Wednesday, February 07, 2007

Bastards of the Party

Growing up in NYC I didn't really become familiar with the gang scene in LA until the emergence NWA. And even after they came out, crews like the Decepticons, A.T.C, and the Hollis Crew were fierce and time consuming enough that the Bloods and Crips barely entered my imagination. As I matured and "gangsta rap" and west coast rap artists become more popular so did the Bloods and Crips. The movie Colors also, played a major role in spurring my voyeuristic intrigue about what was really happening over there in LA. When the Stop the Violence and We're All in the Same Gang movements took hold, I was one of the many people asking why are we killing each other, but asking this question from the comfort of my Jamaica Queens home, that was divorced from the gang conflicts in LA. We may have had crews, crack and kingpins in New York, but it's hard for New Yorkers to really fathom the genocide that has been slowly mounting in Los Angeles. Worst of all, we may have mocked our brothers and sisters out west, threw up W's, and shaken our heads as our younger cousins Crip-walked, but for the most part most New Yorkers of my generation were spared the atrocity that our friends in Cali lived through.

New York, as is the case with many urban centers across the country has been infiltrated by Bloods and Crips offshoots in the last decade, a situation that became increasingly prominent during my time away from the city from 1998-2003. When I returned home in 2003, it was unsettling hearing younger cousins talk about friends who professed to being down with the Bloods, and watching news broadcasts of raids occuring in Brooklyn.

When The Game came out in 2005 he professed to put the West Coast back on the map and help set the record straight, and in some ways he did. He's the anti-Ice Cube in the sense that Cube was the gangsta that Amerikkka was not ready for, while Game was the latest in the calvalcade that America has been perversely embracing. With Game's record contract came shoe endorsements, a movie deal, none of which could have materialized without a platinum selling album, and the transposition of the Bloods from the organization that Americans hated and feared to the one that became a common place marker for the expendability of black life, and the indiscriminate nature of consumerist appetites for entertainment.

Now, in 2007, filmmakers Antoine Fuqua and Cle "Bone" Sloan have done what rappers have failed to do in 17years, put LA gangs in their proper context. Bastards of the Party documents two organizations, the Bloods and Crips, that are as American as the Democrats and Republicans, Coke and Pepsi, Yankees and Red Sox, except rather than settle their battles with ballots, bottles or baseballs, they do it with bullets. Bastards of the Party is a narrative about forty years of political disenfranchisement that stretches from the tail end of the Vietnam War to the current war in Iraq, a time period that also features the dramatic historical markers known as the Cold War, Iran-Contra, Apartheid and now Darfur.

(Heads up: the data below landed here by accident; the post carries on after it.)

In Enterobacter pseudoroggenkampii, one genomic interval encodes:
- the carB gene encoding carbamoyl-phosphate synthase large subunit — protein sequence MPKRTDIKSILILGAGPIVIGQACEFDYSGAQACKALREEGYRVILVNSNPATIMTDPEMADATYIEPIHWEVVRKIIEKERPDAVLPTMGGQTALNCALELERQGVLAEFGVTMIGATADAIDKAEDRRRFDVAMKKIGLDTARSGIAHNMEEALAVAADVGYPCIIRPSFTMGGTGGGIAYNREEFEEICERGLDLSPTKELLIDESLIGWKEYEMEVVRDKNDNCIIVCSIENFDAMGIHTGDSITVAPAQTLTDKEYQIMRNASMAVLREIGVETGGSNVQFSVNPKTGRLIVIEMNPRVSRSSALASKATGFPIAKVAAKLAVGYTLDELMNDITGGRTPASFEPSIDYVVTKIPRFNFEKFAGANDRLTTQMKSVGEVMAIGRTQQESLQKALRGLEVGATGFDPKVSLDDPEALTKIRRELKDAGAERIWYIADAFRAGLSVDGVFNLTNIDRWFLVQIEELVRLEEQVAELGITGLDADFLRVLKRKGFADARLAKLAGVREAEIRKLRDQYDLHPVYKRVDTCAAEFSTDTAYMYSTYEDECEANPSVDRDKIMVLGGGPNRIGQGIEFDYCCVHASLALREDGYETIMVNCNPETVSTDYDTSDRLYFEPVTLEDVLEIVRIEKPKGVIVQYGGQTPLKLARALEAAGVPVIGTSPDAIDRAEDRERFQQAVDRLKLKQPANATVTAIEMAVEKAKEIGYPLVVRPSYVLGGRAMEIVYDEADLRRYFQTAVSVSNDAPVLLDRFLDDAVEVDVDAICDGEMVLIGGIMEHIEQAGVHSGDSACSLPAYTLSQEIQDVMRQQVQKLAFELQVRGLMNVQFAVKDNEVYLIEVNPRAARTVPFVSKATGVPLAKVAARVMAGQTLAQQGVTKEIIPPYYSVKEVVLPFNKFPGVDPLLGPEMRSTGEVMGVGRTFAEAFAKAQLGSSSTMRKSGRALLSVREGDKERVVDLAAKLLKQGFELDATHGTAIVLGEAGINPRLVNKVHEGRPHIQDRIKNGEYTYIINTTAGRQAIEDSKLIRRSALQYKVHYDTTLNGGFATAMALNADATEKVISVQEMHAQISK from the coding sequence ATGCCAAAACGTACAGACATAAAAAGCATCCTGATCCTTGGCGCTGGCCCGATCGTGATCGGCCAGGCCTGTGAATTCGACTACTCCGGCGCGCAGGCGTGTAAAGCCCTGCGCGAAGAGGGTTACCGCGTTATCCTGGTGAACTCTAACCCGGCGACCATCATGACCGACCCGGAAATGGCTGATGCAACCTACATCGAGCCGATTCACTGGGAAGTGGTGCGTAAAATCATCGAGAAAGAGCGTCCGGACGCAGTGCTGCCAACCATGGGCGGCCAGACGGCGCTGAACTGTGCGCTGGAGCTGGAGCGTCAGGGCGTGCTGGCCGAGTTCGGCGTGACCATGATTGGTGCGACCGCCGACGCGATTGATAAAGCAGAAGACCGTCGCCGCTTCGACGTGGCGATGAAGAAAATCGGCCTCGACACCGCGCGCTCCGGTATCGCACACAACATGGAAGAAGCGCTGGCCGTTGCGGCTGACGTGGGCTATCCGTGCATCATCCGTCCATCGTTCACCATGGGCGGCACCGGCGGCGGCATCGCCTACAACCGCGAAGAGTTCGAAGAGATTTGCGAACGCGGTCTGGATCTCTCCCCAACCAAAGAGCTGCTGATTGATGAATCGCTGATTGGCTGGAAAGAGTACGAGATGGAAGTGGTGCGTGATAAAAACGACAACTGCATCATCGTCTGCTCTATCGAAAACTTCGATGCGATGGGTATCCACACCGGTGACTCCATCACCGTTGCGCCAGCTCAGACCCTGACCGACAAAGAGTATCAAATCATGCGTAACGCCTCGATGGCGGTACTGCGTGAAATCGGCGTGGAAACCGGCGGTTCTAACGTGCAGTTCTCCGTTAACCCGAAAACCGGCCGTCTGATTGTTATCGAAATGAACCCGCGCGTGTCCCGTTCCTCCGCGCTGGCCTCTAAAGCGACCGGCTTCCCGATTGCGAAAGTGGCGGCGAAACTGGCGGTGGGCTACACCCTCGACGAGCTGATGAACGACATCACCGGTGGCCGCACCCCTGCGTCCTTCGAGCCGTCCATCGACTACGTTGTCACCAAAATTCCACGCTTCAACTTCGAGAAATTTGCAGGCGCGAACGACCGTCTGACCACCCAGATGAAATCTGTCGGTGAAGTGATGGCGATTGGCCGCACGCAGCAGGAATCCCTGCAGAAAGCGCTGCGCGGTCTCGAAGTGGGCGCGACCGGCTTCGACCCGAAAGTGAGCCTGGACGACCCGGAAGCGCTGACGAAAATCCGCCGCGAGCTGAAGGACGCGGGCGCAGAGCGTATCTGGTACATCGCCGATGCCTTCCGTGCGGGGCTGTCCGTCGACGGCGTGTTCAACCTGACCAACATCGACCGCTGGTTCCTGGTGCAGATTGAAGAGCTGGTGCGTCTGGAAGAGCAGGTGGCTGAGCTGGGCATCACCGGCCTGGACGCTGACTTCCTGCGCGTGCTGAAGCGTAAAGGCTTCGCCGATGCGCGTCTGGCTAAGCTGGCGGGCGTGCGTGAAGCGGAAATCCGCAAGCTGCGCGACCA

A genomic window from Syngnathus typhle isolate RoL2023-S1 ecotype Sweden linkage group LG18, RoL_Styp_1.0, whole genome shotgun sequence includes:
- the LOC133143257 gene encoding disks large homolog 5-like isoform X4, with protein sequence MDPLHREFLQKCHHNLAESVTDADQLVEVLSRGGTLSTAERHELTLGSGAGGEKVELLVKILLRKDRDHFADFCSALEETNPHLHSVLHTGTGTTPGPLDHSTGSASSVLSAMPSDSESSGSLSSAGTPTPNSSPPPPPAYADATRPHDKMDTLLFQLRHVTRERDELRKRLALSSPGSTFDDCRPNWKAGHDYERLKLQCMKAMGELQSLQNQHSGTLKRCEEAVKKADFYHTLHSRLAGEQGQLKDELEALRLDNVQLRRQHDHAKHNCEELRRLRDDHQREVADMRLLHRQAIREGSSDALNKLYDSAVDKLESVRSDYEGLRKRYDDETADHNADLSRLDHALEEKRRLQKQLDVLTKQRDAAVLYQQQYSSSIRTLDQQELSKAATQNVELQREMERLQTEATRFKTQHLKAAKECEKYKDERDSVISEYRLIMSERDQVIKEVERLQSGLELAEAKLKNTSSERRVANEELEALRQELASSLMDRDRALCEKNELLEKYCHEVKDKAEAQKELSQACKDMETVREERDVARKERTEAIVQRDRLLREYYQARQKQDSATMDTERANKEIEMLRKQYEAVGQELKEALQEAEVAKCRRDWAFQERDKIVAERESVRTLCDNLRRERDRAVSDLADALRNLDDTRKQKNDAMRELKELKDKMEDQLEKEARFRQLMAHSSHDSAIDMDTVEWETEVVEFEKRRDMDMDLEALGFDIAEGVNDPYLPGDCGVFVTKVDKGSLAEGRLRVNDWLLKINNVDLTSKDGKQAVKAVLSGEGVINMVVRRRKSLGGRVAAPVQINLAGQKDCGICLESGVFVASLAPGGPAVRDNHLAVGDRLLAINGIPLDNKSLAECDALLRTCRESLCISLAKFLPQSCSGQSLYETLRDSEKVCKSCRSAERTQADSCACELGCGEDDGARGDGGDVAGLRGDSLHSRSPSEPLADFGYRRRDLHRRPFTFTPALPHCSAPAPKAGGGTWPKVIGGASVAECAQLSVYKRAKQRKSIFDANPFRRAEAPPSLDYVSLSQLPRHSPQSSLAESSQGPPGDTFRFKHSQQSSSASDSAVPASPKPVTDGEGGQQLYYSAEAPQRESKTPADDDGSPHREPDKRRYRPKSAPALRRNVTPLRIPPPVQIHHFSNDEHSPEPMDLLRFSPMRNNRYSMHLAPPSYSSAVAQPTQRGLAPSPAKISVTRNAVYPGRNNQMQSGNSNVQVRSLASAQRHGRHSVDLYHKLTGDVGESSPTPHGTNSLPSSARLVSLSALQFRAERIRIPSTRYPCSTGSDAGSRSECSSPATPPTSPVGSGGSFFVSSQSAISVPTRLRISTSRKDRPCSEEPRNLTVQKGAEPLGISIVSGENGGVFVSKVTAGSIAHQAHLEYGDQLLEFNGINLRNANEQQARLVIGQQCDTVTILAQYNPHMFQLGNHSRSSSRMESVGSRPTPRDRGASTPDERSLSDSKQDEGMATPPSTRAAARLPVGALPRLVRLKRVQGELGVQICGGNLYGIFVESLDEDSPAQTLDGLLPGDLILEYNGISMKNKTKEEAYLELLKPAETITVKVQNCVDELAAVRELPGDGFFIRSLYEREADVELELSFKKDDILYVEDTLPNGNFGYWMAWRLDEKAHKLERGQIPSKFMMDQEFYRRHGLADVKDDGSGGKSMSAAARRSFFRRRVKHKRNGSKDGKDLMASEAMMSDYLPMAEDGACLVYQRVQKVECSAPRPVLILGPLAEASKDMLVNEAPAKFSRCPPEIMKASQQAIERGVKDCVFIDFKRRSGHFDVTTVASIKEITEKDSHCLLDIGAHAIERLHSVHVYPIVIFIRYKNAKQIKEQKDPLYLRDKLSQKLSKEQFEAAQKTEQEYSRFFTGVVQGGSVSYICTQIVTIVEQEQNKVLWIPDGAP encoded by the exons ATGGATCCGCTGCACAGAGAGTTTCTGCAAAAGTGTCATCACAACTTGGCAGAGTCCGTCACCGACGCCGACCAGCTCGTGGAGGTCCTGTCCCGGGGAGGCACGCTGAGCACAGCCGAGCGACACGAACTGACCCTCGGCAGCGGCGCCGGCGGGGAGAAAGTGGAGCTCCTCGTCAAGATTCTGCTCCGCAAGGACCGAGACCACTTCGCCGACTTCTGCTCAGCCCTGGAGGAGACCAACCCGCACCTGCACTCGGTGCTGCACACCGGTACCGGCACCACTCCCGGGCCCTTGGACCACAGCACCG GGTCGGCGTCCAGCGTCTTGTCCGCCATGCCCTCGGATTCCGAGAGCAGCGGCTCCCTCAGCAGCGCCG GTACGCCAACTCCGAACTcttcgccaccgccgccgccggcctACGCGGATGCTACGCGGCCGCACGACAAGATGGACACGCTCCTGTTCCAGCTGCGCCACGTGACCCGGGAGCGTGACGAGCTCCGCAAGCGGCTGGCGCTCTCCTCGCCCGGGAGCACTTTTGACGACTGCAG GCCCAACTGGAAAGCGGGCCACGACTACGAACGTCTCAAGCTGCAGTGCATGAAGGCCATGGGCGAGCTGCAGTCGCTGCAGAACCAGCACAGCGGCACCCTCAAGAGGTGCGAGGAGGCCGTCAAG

It's an incredibly moving experience told through a cinematic lens as eloquently honest as a Morrison novel, and just as brutally vulnerable. Sloan's vision is not that of the outsider, but rather the insider. Like all great narrators he's the soldier that survived the war, the death camp and in return for escaping the grave, he's offered a medium through which to tell his story. Watching the documentary you'll notice that he's not as much offered a medium, but rather called up or haunted upon to bring this story to life.

In a generation that has long lived on the false dreams that Biggie or Tupac may have been the next Malcolm or Martin, Cle Sloan has come along to give us hope yet again, not that these slain civil rights leades will be revived, but instead that someone, somewhere will again show an appreciation for black life. This film asks if not now, when? If not Darfur, Haiti, then how about Compton? If not reform our schools, our streets, then how about our prisons?

I urge everyone to check their local listings to see Bastards of the Party, because as the documentary grimly implies, as each passes, so do the lives of the men and women seeking nothing else except survival.

HBO Viewing Schedule

NYTimes Review


Smiling Sista said...

will watch. thanks.

nyashazasha said...

This is exciting and seems long overdue. Thanks for the info.

Alice B. said...

when you say that you hope the film may be a sign of a regain of appreciation for "black" life, are you somehow making a connection between gang membership and "blackness"? (is that why barack obama - or probably you for that matter in some people's eyes- can't be "black" in the America of 2007?)

and though it has been documented that boys need rites of passage to become men, are gangs really the most efficient way a people can provide that rite of passage? (not that you argued that but i thought i'd throw it out there.)

(can you see I have neither a soft spot nor a positive emotional reaction to this film or its subject?)

The Nightshift Chronicler said...

I was by no means suggesting that one should endear "gang banging." I meant appreciation "for black life" rather literally. No one with a conscience can watch the roll call of deaths and walk away thinking that something like cripwalking in videos is innocent fun. I am also not advocating that one develop a soft spot for films like this, but it does arm people in our generation for a conversation that many have been trying to bring to the fore for decades. The gang situation has gotten out of control, out of Los Angeles, and out of California.